Oftentimes, a small “fender-bender” type accident does not require the services of an attorney, particularly where there is no personal injury and little property damage to the vehicle. However, serious auto accidents require the guidance of an experienced attorney. For example, sometimes the driver who caused the accident is not insured or does not have enough insurance to pay for all the damages. In these circumstances, it takes an experienced lawyer who is familiar with South Carolina’s insurance laws to figure out whether there is additional insurance coverage such as uninsured or underinsured motorist coverage or whether there is insurance coverage available from another source.
Even cases which seem simple may not be settled fairly. Insurance adjusters are trained to deny claims and reduce payments to injured persons. For example, insurance adjusters regularly take recorded statements of an unrepresented persons so that they can later used this statement against them. Also, insurance adjusters frequently trivialize a person’s injuries when there is not a significant amount of damage to the vehicle. When an insurance company tries to deny a claim or pay far less than what a victim is due, our lawyers work hard to fight for that person’s legal rights and to get them fair compensation for their injuries.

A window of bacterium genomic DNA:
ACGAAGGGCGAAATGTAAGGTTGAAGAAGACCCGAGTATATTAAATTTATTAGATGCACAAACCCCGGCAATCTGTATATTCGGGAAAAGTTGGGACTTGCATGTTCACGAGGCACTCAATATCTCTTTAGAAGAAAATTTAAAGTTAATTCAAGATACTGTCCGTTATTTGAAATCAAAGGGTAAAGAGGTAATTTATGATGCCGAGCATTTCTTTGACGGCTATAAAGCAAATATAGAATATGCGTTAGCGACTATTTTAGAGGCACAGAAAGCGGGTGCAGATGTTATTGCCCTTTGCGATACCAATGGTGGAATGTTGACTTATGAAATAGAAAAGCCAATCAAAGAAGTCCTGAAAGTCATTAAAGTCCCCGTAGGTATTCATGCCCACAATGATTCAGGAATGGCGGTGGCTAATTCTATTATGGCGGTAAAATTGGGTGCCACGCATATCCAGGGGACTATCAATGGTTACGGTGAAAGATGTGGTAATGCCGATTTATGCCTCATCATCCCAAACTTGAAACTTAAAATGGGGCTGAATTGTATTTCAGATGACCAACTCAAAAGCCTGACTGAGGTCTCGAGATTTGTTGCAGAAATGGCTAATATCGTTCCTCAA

Helpful Tips from Our Charleston Personal Injury Lawyers
Here are some helpful tips to follow if you are ever involved in an automobile accident:
- Stop your car whether the accident involves a pedestrian, a moving car, a parked car or someone’s property. If you drive away, you can be charged with “hit and run” (even if the accident is not your fault). Hit and run criminal penalties are severe. Depending on the amount of damage, you may be given a large fine, sent to jail or both. You also could lose your driver’s license.
- Be sure to get as much information as you can at the scene of the accident. You and the other driver should exchange your drivers’ licenses and vehicle registrations. You should also write down the following information: